President Bush: "Our military has experienced an enormous amount of change and reform during the last five years while fighting the war on terror; one of the most consequential wars in our nation's history.
"Don Rumsfeld has been a superb leader during a time of change. Yet he also appreciates the value of bringing in a fresh perspective during a critical period in this war."
Is this his way of giving Mr. Rumsfeld an A for force transformation (where grading can be subjective), and a C for the War on Iraq? I mean Terror? We'll doubtless hear kinder words during the handover to Robert Gates, but, in the meantime, Mr. Rumsfeld does not seem to be getting the warmest of sendoffs. Understandable under the circumstances. I was always a little disconcerted by Mr. Rumsfeld's habit, exhibited even before they moved in on Iraq, of insisting that he was following the recommendations of the generals, that he gave them what they asked for, etc. That line certainly rang true with Mr. Bush and, for all we know, Mr. Rumsfeld was telling the truth too. But, as someone who had never been self-employed until recently, I can tell you that the quickest way for a leader to lose the confidence of his troops is to go around telling people that it's not his responsibility, it's "theirs". Especially if that boss by all accounts comes across except to the most stouthearted as an unremitting bully.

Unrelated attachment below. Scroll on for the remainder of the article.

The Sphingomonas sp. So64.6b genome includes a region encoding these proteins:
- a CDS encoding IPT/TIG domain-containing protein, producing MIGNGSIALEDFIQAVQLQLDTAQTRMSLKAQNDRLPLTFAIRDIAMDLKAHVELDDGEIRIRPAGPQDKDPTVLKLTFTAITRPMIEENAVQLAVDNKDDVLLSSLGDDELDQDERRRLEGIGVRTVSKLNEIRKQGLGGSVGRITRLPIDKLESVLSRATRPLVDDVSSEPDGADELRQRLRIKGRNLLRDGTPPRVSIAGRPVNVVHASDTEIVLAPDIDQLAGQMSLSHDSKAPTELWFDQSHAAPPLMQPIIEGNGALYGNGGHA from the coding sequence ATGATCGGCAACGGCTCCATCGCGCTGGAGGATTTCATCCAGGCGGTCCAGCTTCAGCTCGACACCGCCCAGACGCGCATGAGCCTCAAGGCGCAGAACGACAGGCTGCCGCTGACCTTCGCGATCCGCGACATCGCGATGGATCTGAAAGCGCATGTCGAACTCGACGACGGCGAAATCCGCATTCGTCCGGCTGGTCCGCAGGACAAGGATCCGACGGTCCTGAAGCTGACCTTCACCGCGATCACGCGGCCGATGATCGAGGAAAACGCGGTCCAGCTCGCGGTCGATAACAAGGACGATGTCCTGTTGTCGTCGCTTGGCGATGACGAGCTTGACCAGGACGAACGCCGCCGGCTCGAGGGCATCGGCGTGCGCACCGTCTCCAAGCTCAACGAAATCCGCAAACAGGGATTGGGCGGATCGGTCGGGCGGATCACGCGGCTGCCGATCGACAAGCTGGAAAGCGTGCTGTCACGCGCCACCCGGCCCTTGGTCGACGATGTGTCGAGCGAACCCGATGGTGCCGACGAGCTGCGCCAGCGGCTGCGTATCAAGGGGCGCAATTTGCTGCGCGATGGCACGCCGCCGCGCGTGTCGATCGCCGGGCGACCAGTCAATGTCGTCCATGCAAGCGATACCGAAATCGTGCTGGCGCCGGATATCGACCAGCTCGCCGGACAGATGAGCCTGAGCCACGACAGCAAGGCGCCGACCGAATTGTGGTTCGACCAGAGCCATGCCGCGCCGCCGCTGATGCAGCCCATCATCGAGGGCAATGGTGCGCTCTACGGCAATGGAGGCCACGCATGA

Do you think Mr. Rumsfeld was doomed regardless?
On the more practical side, what does this all mean for Japan?
Specifically, I am at a loss as to what it means, if anything, re North Korea. I suspect that Kim Jong-il will prefer to play a quiet stalling game, to wait out the last two years of the Bush administration. But otherwise, I'll assume there will be little change from a Democratic Congress; they'll be too busy with Iraq, not to mention getting their act together while they find out what caucusing with Joe Lieberman means in the Middle East.
Realignment of US troops? I am not competent to hazard even a guess. But the course has been set for some time, and Mr. Bush has given Mr. Rumsfeld an A on transformation.
Trade and investment is another matter. Any Eurasia Group clients reading this blog will know that EG has been focusing for a while on protectionist tendencies in the US as a serious political risk for investors, say, since last year, when the Unocal controversy broke out. Now, "economic nationalism" (finally, the "nationalist"tag pasted on something un-Japanese) threatens to become a buzzword, here, and here. When a Slate editor and Pat Buchanan on Real Clear Politics agree on something, that's a two-man national consensus.
As Jacob Weisberg, the Slate editor, points out, it's China and Mexico, not Japan, this time around. But the Doha Round looks even more deader than before. And one wrong turn in incidents like undocumented US cow parts could flare up very quickly in the charged US atmosphere. Japan may not be one of the main theaters of action, but we should be as forthcoming as possible to avoid becoming, if not roadkill, collateral damage.